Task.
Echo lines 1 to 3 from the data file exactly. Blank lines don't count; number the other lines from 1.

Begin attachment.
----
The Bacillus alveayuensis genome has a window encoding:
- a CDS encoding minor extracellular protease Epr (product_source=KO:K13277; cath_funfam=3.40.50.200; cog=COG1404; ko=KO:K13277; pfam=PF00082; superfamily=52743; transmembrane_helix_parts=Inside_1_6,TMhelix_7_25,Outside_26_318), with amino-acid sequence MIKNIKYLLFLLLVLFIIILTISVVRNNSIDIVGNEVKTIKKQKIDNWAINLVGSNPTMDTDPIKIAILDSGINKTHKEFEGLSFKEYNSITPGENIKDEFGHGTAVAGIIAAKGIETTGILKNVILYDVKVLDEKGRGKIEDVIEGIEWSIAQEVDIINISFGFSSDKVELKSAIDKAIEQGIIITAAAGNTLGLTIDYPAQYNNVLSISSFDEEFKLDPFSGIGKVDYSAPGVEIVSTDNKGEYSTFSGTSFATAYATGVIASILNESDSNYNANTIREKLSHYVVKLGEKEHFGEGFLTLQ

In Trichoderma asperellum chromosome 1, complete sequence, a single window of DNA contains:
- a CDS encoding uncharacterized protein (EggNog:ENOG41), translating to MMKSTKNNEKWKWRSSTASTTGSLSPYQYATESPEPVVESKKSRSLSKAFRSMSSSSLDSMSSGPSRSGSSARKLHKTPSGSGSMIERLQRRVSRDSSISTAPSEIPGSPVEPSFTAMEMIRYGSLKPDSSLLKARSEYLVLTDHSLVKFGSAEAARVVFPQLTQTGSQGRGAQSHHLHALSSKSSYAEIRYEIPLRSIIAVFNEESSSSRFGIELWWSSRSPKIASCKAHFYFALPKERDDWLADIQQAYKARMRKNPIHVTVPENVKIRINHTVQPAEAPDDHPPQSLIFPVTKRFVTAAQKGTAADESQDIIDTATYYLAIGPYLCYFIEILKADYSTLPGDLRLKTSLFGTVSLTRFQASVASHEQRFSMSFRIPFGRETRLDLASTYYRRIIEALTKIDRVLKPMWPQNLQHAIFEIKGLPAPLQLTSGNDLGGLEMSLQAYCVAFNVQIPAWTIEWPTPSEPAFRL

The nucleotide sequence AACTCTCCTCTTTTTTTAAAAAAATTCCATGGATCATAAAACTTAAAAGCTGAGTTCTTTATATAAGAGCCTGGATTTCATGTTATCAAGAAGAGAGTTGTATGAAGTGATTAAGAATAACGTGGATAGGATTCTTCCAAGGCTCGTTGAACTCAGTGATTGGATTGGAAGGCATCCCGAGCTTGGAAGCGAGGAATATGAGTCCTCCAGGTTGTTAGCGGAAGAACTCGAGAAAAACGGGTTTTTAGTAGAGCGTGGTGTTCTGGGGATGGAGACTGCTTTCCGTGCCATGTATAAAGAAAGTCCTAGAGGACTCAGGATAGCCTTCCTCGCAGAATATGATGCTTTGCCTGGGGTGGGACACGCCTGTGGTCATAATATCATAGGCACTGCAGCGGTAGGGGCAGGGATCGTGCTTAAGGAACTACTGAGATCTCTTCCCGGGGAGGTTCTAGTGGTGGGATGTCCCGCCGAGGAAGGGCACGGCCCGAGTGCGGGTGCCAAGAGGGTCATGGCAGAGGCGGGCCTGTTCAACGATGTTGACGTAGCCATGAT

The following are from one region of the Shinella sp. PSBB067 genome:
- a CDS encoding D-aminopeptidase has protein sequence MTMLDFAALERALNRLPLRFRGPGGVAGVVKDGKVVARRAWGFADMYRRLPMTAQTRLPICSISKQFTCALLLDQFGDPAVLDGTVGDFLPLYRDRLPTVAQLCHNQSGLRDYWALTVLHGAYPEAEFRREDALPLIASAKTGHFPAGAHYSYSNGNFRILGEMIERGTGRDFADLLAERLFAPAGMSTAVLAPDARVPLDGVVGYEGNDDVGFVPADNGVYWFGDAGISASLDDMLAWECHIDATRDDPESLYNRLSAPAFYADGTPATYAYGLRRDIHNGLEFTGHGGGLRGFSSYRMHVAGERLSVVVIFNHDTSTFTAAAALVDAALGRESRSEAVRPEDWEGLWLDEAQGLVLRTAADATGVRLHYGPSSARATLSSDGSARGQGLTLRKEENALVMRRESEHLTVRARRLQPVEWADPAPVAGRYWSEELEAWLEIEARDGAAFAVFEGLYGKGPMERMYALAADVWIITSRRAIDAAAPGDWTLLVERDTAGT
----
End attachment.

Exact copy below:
The Bacillus alveayuensis genome has a window encoding:
- a CDS encoding minor extracellular protease Epr (product_source=KO:K13277; cath_funfam=3.40.50.200; cog=COG1404; ko=KO:K13277; pfam=PF00082; superfamily=52743; transmembrane_helix_parts=Inside_1_6,TMhelix_7_25,Outside_26_318), with amino-acid sequence MIKNIKYLLFLLLVLFIIILTISVVRNNSIDIVGNEVKTIKKQKIDNWAINLVGSNPTMDTDPIKIAILDSGINKTHKEFEGLSFKEYNSITPGENIKDEFGHGTAVAGIIAAKGIETTGILKNVILYDVKVLDEKGRGKIEDVIEGIEWSIAQEVDIINISFGFSSDKVELKSAIDKAIEQGIIITAAAGNTLGLTIDYPAQYNNVLSISSFDEEFKLDPFSGIGKVDYSAPGVEIVSTDNKGEYSTFSGTSFATAYATGVIASILNESDSNYNANTIREKLSHYVVKLGEKEHFGEGFLTLQ

In Trichoderma asperellum chromosome 1, complete sequence, a single window of DNA contains: